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U.S. District Court Blocks Second Insurance Mega-Merger; Court Not Impressed with Anthem’s Plan to “Drop the Hammer” on Providers

Posted on March 23, 2017 in Health Law News

Published by: Hall Render

On February 8, 2017, the U.S. District Court for the District of Columbia (the “Court”) blocked the proposed $54 billion merger between Anthem, Inc. (“Anthem”) and Cigna Corp. (“Cigna”). This ruling comes on the heels of the Court’s decision to block the other insurance mega-merger ($37 billion) between Aetna Inc. and Humana Inc. Anthem has already appealed the decision to the United States Court of Appeals for the District of Columbia (“DC Circuit”), which is scheduled to hear the appeal on March 24, 2017.


Eleven states and the District of Columbia joined the U.S. Department of Justice (“DOJ”) in challenging Anthem’s acquisition of Cigna, a deal that would have combined two of the “big four” largest health insurers and two of the few remaining commercial health insurance options in the individual and employer markets throughout the country. Valued at $54 billion, this transaction would have been the largest merger in the history of the health insurance industry. In its complaint, the government argued that the merger would substantially lessen competition in numerous markets throughout the country, raise prices, reduce benefits and deprive consumers and health care providers of the ability to improve care outcomes. The government further argued that, post consolidation, the “big four” would become the “big three” and each would have twice the revenue of the next largest insurer.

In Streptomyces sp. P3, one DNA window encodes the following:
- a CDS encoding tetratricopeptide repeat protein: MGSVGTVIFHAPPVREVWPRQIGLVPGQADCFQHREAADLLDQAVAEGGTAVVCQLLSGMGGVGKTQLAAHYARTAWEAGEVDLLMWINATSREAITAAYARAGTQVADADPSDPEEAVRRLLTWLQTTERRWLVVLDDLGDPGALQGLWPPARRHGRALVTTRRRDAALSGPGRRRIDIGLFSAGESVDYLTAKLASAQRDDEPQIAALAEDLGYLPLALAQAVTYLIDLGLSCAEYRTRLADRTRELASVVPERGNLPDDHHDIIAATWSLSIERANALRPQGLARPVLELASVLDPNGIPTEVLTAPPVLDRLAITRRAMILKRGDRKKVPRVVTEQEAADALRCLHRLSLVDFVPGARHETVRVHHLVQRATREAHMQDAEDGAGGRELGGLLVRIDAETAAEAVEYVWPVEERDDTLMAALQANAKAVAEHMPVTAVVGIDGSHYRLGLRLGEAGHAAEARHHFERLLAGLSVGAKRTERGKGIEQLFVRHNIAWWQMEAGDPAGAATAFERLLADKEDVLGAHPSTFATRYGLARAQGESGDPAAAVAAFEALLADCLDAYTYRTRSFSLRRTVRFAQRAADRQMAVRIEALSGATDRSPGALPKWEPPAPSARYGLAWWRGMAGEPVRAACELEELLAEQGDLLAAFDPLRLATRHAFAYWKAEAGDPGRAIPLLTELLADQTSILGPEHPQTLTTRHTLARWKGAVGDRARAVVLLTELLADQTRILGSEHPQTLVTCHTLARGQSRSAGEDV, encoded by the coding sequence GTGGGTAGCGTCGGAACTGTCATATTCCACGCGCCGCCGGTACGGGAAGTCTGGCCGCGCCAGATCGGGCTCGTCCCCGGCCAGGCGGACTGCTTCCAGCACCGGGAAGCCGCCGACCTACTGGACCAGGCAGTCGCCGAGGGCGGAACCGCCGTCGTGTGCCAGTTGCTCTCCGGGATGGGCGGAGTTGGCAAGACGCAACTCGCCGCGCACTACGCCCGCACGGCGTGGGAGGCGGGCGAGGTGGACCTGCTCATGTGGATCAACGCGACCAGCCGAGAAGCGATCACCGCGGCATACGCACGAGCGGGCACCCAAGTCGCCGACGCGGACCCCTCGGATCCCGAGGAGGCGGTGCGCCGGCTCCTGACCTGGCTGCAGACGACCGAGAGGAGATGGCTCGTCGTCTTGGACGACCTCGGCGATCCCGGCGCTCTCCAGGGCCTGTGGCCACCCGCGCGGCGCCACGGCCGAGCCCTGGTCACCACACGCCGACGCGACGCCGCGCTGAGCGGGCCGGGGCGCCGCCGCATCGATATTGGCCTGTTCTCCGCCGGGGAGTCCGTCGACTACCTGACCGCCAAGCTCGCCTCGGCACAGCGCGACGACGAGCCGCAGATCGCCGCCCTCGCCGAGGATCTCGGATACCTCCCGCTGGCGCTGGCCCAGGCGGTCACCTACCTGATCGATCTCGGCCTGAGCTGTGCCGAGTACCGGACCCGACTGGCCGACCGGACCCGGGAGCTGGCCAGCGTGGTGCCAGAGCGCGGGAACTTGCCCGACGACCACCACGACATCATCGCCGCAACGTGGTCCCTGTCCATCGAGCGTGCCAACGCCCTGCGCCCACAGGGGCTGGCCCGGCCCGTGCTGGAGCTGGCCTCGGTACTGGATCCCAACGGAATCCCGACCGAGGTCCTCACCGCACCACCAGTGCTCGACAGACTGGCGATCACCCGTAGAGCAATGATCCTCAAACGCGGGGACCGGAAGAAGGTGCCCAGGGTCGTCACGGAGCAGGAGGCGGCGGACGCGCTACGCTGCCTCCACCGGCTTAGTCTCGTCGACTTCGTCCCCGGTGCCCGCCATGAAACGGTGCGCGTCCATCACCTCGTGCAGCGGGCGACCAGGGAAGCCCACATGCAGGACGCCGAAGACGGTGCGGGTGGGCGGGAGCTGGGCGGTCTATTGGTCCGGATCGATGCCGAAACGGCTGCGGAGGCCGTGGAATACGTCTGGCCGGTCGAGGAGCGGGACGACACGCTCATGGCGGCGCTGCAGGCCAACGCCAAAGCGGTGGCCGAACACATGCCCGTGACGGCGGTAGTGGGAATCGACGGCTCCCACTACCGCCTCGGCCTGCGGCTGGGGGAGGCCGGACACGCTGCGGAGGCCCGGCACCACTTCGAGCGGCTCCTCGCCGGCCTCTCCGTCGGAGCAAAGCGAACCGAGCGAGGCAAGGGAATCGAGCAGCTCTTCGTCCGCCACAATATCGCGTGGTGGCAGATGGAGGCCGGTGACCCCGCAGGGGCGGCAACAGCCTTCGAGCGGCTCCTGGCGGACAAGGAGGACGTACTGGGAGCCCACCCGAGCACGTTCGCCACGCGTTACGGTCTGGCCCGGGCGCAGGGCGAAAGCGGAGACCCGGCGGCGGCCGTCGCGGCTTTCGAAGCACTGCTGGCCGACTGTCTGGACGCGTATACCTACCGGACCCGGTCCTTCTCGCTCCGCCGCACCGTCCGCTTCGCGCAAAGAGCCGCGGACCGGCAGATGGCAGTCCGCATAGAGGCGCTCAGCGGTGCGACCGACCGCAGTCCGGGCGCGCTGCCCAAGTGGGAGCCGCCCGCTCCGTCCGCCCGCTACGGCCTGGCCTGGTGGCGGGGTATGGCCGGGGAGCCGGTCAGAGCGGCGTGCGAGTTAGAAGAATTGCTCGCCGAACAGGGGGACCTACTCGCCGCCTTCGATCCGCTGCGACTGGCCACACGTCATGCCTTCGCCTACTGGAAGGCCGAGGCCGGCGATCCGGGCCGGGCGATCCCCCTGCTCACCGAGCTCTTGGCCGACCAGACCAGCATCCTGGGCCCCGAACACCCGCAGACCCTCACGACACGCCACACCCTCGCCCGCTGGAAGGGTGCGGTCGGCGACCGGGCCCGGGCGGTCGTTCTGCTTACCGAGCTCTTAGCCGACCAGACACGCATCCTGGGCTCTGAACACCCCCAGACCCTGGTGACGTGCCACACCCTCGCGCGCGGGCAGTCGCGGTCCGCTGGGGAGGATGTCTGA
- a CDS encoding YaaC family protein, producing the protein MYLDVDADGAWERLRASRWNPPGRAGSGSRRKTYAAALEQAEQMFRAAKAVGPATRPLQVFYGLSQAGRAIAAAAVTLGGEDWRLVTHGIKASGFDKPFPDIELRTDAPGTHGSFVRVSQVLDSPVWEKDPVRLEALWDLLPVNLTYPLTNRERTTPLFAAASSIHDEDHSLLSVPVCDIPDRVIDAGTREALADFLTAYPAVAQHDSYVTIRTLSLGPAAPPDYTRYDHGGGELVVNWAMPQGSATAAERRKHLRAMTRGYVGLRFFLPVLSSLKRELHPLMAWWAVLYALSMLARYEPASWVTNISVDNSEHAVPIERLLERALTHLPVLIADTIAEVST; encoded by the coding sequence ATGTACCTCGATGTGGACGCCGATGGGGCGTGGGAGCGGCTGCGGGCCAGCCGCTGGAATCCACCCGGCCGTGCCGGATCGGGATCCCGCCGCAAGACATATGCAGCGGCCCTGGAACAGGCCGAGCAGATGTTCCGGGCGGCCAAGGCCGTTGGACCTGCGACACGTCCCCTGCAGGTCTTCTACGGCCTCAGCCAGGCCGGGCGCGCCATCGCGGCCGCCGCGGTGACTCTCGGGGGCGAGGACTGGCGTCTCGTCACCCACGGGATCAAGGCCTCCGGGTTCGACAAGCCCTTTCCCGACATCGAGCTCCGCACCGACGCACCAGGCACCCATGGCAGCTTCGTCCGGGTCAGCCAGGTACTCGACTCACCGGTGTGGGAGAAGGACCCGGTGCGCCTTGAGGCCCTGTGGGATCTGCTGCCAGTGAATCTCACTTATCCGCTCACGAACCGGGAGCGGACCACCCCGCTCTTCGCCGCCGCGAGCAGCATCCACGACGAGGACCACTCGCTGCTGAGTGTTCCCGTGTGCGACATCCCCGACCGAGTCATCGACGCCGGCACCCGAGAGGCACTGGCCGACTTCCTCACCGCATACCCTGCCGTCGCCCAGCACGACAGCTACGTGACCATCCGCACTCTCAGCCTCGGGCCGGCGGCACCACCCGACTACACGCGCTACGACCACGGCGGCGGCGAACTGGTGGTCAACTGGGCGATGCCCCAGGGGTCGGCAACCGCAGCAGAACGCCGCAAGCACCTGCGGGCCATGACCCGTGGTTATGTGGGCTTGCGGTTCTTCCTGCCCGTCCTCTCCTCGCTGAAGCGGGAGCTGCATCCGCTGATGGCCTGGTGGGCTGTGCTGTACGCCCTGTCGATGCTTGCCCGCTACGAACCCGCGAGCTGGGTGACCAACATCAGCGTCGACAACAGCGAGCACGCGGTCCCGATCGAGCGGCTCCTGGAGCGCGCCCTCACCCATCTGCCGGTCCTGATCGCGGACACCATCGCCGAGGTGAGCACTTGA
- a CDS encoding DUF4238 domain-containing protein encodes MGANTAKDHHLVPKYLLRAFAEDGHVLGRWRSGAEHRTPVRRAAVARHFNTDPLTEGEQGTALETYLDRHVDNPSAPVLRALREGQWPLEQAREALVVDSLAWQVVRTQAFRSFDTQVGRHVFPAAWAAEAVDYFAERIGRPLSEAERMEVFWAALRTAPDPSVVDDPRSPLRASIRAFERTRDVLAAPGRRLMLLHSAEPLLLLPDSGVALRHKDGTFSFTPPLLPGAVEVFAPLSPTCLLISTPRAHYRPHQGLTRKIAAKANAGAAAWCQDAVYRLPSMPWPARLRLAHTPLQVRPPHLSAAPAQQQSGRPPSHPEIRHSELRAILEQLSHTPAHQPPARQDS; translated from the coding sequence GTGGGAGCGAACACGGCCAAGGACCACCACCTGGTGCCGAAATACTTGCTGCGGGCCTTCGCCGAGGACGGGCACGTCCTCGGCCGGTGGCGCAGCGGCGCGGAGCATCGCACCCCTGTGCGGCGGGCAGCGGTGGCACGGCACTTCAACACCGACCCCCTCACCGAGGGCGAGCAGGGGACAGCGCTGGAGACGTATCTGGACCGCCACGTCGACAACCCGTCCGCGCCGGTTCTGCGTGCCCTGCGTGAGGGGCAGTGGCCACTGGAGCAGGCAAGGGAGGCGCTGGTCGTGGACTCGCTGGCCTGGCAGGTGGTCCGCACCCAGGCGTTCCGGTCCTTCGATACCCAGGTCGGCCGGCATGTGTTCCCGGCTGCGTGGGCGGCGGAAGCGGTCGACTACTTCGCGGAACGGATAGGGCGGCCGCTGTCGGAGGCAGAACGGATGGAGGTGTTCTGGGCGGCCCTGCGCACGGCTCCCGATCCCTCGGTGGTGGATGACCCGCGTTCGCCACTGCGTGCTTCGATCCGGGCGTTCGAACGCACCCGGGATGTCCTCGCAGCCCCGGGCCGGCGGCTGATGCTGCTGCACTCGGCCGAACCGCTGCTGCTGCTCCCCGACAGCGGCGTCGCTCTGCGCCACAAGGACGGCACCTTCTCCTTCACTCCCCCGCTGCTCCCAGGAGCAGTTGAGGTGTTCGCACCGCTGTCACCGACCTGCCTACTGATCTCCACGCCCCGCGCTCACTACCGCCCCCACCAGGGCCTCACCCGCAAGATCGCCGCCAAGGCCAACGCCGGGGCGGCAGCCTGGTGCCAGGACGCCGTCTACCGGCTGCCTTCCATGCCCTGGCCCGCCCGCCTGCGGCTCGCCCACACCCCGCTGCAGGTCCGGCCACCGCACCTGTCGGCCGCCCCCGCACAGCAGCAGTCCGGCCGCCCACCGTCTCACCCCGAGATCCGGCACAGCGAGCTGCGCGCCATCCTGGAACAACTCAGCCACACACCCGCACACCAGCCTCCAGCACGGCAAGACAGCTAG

The DOJ’s case against Anthem/Cigna focused on three distinct areas.

National Accounts. National accounts are those employer plans with more than 5,000 employees across multiple states (i.e., those that require national coverage to insure their employees). The DOJ argued that the proposed merger would harm national accounts in two geographic markets: (1) the 14 states where Anthem sells under a Blue Cross Blue Shield Association (“Blue”) license; and (2) the United States, generally. According to the DOJ, the merger would eliminate a substantial competitor for Anthem, further consolidating an already consolidated market, resulting in market shares exceeding 50 percent in the relevant geographic markets. In addition, since Blue affiliates each enjoy an exclusive license to market insurance under the Blue brand within their individual territories, no two Blue companies will ever bid on the same large group or national account and no Blue licensee may bid on an account headquartered in another licensee’s state without receiving a “cede” from that carrier.

Large Group Employers. The DOJ argued that the proposed merger would harm competition in 35 metropolitan areas across the United States. In these areas, Anthem and Cigna are either the only or two of the very few large group employer insurance options, where they compete based on reimbursement rates, customer service and innovation, all of which would presumably be affected by the proposed merger. Indeed, the record revealed that Anthem’s business model was to compete on the basis of low price (the “Walmart” model according to one witness). In contrast, the Cigna model was to compete on the basis of lowering employer medical spend through innovative provider collaboration and population health management programs.

Monopsony Claim. The DOJ claimed that the proposed merger would result in a monopsony1 whereby Anthem would be able to dictate market terms, resulting in lower reimbursement rates, reduced access to medical care, reduced quality and fewer value-based provider collaborations. The government argued that, post-merger, Anthem would gain significant leverage in rate negotiations with physician practices, hospitals and physician groups, allowing Anthem to impose “take-it-or-leave-it” terms. These lower rates would, in turn, force physician groups to reevaluate their employment and operations practices, effectively reducing patients’ access to care and dis-incentivizing physicians to engage in collaborative, value-based care.